The resonance features observed in Fig. 2 can be explained as follows. Equations (21) and (22) imply that when ${q}_{n}{\sigma}_{xx}+2j\omega {\epsilon}_{0}$ becomes very small for some *n*, ${\mathcal{Y}}_{n}$ becomes largeand a resonance occurs. Near the corresponding resonance frequency, the distribution of ${J}_{x}\left(x\right)$ is predominantly given by ${\psi}_{n}\left(x\right)$. Apart from constant terms, the distribution of ${J}_{y}\left(x\right)$ is identical to ${J}_{x}\left(x\right)$ as can be seen from Eq. (15). Figure 3 shows the magnitude of ${J}_{x},{J}_{y}$ across a graphene ribbon at the first (*n* = 1) and second (*n* = 3) resonances, that occur at 9.78- and 19.13 THz, respectively. It must be noted that ${\psi}_{n}\left(x\right)$ is an odd function of *x* with respect to *x* = 0 (center of a ribbon) for even values of *n*. As a result *S _{n}* = 0 for even values of

*n*[see Eq. (23)] so that only odd values of

*n*enter the summation Eq. (21). The resonances observed are thus due to odd modes $n=1,3,\cdots $. Near these resonance frequencies, peaks in reflection coefficients are observed. Note, however, that

*R*does not show any resonance features in the absence of an external magnetic bias, i.e., when ${\sigma}_{xy}=0$. This can be seen from Eq. (45).

_{yy}As a second example, consider a periodic array of graphene ribbons that are illuminated by an oblique incident wave. The periodic graphene ribbon structure has $D=10\mu m,w=7.5\mu m$, ${E}_{f}=0.75eV$, $\tau =1ps$, ${B}_{0}=6T$. The result of the magnitude and phase and of *R _{yx}* vs frequency is presented in Fig. 4. For brevity, only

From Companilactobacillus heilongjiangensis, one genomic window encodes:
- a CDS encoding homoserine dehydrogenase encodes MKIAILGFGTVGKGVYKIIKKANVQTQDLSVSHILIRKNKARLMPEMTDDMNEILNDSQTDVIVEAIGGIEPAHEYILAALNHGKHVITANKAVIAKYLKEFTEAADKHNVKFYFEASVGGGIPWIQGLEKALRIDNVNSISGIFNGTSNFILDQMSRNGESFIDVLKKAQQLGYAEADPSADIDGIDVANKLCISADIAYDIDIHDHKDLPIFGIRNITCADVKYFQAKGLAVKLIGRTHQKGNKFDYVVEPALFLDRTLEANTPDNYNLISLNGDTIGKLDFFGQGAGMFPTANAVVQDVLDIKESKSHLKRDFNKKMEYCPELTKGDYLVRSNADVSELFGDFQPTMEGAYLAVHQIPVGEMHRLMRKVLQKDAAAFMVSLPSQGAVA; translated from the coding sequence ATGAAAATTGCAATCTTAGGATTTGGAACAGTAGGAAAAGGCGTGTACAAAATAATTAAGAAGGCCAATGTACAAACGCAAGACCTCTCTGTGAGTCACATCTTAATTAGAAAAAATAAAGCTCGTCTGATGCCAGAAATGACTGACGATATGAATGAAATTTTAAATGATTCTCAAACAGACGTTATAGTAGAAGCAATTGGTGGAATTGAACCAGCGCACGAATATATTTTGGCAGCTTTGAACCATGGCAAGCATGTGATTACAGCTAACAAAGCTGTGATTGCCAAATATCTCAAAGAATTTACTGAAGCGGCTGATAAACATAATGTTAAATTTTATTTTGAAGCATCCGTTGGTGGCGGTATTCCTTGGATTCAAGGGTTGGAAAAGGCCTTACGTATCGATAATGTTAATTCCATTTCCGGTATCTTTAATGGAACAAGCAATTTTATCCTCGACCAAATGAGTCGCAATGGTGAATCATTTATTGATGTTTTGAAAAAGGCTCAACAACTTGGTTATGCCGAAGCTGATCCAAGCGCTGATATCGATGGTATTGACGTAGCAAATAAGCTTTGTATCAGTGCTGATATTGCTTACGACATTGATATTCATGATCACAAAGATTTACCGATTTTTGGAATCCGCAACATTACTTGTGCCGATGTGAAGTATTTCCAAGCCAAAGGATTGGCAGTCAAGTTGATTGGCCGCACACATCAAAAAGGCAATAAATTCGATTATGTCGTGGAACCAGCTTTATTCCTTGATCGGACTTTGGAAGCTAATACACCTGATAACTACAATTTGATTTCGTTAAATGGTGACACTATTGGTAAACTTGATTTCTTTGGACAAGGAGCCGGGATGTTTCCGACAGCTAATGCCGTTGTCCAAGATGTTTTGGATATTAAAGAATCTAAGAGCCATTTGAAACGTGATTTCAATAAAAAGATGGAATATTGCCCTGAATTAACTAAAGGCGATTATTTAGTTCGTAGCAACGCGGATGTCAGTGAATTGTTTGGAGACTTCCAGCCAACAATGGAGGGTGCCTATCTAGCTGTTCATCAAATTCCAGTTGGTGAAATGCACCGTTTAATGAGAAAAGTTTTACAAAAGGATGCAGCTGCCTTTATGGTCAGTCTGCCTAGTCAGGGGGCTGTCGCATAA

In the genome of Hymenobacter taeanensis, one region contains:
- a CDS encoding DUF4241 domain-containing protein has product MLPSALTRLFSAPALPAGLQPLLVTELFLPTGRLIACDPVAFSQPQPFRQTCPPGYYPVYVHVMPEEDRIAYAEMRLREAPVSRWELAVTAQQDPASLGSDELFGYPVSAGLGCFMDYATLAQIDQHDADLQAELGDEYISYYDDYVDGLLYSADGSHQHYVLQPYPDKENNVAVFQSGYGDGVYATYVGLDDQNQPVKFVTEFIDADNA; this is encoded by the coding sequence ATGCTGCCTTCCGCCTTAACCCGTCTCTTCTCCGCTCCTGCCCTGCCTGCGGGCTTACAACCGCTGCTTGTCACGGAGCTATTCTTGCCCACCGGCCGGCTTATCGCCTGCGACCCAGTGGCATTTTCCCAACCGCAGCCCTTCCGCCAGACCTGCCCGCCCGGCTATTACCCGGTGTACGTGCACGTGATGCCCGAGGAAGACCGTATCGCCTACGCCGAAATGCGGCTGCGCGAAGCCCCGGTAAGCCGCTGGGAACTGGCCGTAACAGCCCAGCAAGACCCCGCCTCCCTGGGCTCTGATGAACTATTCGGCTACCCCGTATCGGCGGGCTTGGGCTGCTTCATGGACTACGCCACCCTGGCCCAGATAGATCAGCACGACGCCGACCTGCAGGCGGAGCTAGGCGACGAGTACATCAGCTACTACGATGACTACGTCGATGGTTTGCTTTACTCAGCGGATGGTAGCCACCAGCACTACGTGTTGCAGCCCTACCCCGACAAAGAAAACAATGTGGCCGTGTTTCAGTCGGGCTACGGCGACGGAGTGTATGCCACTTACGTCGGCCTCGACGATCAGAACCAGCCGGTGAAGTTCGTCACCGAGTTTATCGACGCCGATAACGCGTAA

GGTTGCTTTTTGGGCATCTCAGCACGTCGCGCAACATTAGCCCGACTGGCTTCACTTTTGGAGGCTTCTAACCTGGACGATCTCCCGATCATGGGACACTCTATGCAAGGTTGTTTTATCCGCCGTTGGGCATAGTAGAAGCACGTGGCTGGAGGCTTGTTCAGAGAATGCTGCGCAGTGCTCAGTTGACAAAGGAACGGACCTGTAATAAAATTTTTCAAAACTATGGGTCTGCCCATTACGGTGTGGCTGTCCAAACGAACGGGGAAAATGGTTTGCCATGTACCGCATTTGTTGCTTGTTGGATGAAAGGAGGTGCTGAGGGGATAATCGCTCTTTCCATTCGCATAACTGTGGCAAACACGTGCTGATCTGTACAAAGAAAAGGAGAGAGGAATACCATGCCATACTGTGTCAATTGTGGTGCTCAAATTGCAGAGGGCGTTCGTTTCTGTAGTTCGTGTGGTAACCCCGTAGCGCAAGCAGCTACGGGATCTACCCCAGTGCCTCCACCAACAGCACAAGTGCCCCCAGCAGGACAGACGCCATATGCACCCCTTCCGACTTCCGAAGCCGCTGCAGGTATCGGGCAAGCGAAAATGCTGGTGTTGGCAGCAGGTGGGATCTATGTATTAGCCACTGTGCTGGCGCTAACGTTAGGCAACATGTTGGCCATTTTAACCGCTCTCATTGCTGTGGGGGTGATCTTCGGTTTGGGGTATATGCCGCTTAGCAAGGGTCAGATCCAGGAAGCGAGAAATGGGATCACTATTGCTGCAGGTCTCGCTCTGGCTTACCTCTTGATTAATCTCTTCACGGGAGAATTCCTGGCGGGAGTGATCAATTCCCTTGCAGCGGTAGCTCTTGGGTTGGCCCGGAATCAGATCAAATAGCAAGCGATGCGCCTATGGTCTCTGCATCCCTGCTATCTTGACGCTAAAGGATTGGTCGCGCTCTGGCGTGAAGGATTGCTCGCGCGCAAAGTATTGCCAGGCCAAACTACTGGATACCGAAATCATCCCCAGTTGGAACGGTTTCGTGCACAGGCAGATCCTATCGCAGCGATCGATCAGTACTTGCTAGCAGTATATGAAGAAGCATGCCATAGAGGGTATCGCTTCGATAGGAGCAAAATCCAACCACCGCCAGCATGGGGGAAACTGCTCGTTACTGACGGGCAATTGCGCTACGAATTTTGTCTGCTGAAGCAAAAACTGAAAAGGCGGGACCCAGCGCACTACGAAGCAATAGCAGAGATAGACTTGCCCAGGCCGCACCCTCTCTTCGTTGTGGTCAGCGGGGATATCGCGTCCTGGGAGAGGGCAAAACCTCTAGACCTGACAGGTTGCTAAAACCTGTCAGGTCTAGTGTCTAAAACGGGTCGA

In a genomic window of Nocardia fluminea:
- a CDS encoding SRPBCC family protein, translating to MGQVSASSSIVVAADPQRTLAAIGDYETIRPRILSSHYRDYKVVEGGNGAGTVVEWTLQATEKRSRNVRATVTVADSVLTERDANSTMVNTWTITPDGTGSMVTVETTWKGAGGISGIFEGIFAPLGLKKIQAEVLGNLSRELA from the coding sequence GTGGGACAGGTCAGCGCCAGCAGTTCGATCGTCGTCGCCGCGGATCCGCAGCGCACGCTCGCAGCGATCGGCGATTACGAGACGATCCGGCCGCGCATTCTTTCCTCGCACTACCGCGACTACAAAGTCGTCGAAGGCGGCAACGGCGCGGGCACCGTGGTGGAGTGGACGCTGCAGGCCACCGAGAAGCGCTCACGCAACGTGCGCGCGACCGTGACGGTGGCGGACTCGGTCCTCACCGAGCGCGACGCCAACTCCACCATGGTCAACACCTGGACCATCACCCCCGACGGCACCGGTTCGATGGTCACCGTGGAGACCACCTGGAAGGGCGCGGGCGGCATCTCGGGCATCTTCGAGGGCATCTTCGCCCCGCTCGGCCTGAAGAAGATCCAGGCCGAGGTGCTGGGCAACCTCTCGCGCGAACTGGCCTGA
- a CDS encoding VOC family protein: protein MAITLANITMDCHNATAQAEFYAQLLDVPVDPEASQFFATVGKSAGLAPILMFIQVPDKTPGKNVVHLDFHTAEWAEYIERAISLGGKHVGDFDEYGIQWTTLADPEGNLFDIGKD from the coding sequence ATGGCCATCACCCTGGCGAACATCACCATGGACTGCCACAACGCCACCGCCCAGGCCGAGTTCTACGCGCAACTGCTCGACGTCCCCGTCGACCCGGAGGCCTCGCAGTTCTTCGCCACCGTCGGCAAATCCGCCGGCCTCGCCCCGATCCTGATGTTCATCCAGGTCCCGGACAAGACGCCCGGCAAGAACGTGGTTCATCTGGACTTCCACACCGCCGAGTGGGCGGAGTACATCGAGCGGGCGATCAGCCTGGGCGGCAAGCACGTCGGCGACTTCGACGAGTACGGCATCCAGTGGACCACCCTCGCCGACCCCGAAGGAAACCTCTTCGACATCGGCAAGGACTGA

*R*has been plotted here. A very good agreement is seen between the analytical method and the FIT. It can be observed from Fig. 4 that oblique incidence does not change the resonance frequency, and this point is clear from Eqs. (21),(22),(32) and (33). Oblique incidence does not change the eigenfunction and eigenvalue of the magnetically-biased graphene ribbons, and as previously mentioned each resonance frequency corresponds to an eigenfunction and eigenvalue. It can be further seen from the figure that if the angle of incidence increases, the magnitude of

_{yx}*R*can increase Eq. (44).

_{yx}With regards to the limitations of the presented theory, it should be noted that our analysis assumed operation in the sub-wavelength regime where ${k}_{0}D\ll 1$. As shown in Fig. 2, when the frequency increases, the accuracy of the proposed method decreases. For the position of the first resonance, we have a relative error of $0.5\%$ while the relative error for the fourth resonance is $2.71\%$. Moreover, solution Eq. (21) is based on perturbation theory in which the interaction between neighboring ribbons is assumed not to affect the eigenvalue Eq. (24) [34]. Increasing the fill factor ($w/D$), will lead to a smaller gap and a stronger interaction between neighboring ribbons. One would, therefore, expect the accuracy of our method to decrease. The frequency of the first resonance is plotted as function of fill factor in Fig. 5 for $D=10\mu m,{E}_{f}=0.3eV,\tau =1ps,{B}_{0}=7.5T$. It is observed that by increase in the fill factor, the relative error in predicting the resonance frequency is slightly increased. Finally, derivation of Eq. (9) was based on Eq. (8). According to Eqs. (2) and (7), when *E _{f}* is large, Eq. (8) cannot be satisfied. If the Fermi level energy increases, the accuracy of the proposed method can slightly decrease. The effect of this approximation, as well as perturbation theory, is small compared to the sub-wavelength approximation. The latter, however, does not pose a strict limitation, since anisotropic graphene ribbons have almost always been utilized in the sub-wavelength regime [21–23, 29]. Consequently, the proposed analysis is much more accurate and affordable than its counterparts already reported in the literature [23, 28, 29].